TAIZO WADA, Nikkei staff writer
TOKYO — Norinchukin Bank, Japan’s largest agricultural lender, will spend 10 trillion yen ($91.8 billion) in investments and loans for projects promoting environmental, social and corporate governance goals over the next decade.
This comes to roughly 1 trillion yen a year on ESG funding through the fiscal year ending March 2031, up 70% from the 600 billion yen spent in fiscal 2020.
Norinchukin will urge financing and investment targets to reduce greenhouse gases by 50% by fiscal 2030 compared with fiscal 2013. That threshold goes further than the 46% goal set by the Japanese government.
Norinchukin manages funds collected from member agricultural co-ops. Given the impact of climate change on farming, the bank is pushing investment in environment-related projects. With roughly 62 trillion yen in total assets, Norinchukin wields big influence in financial markets at home and abroad.
The plan will be included in the mid- to long-term goals to be announced Wednesday, along with earnings for fiscal 2020. The balance of loans and investments tied to ESG totaled 2.4 trillion yen at the end of fiscal 2020.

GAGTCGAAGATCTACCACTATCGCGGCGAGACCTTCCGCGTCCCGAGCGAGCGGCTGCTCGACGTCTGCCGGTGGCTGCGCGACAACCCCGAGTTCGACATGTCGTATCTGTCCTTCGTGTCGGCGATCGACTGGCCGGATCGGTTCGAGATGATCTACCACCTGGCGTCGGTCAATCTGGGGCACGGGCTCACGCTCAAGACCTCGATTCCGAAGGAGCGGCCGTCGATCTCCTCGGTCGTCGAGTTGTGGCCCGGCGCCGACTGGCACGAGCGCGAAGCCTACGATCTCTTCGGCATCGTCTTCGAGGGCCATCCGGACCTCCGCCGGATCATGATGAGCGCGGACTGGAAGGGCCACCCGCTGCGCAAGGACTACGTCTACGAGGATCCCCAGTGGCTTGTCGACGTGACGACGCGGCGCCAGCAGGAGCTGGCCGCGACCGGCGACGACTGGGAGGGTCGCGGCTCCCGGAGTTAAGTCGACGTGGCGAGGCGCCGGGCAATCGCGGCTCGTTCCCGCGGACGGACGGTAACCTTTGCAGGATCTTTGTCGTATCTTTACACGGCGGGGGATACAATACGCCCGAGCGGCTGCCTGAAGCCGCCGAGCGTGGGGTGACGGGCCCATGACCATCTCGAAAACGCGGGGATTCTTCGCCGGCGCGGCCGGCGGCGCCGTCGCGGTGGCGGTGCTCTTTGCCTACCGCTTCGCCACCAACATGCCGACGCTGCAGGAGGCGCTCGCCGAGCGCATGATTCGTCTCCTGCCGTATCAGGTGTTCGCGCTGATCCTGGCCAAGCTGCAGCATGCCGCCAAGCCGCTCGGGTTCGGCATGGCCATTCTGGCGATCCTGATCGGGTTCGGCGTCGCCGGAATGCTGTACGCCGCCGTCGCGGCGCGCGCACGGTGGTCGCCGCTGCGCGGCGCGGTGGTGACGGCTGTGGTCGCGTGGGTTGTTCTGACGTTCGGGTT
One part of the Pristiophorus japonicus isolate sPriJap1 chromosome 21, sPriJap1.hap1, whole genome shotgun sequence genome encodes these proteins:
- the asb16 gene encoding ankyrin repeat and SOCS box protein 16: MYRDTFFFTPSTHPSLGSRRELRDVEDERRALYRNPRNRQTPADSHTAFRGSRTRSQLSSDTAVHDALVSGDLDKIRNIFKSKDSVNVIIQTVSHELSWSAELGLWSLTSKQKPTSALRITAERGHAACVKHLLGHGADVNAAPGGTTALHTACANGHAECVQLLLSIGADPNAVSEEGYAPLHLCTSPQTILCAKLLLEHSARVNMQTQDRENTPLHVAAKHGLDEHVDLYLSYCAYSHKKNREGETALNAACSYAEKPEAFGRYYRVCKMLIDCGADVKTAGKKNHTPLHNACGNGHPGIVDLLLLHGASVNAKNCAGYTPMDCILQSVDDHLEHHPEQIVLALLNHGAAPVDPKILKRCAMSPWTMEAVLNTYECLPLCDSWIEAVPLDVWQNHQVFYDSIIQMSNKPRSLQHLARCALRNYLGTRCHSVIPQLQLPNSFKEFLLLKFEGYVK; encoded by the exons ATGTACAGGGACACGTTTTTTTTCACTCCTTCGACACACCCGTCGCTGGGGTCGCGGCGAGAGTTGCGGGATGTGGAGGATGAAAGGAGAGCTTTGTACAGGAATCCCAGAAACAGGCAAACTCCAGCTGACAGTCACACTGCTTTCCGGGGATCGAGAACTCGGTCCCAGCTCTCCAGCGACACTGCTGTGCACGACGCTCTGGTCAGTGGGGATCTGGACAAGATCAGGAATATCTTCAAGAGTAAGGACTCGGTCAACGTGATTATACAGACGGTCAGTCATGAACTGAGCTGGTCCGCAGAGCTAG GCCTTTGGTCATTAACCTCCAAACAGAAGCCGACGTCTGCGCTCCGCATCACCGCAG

The funds will also be directed toward bonds dedicated to environmental purposes, as well as project financing for renewable energy development. Furthermore, Norinchukin will purchase an investment trust focused on companies committed to environmental goals. The vehicle is being set up by an asset management firm in the group.
Norinchukin will ask asset management firms that receive its funds to outline the specific approach for attaining the environmental objective. The bank will also urge corporations and state-affiliated entities to issue environmental bonds. If a funding target is not taking aggressive enough action against climate change, Norinchukin could withdraw capital.
Other large Japanese banks have plans to reduce net emissions of greenhouse gases to zero by 2050. Norinchukin wants to see that target achieved by fiscal 2030 among the businesses that receive its financial backing.
Separately, Norinchukin will work with member forestry co-ops to increase the absorption of carbon dioxide by trees. Norinchukin’s funds will go toward supporting preserving forests and planting more trees.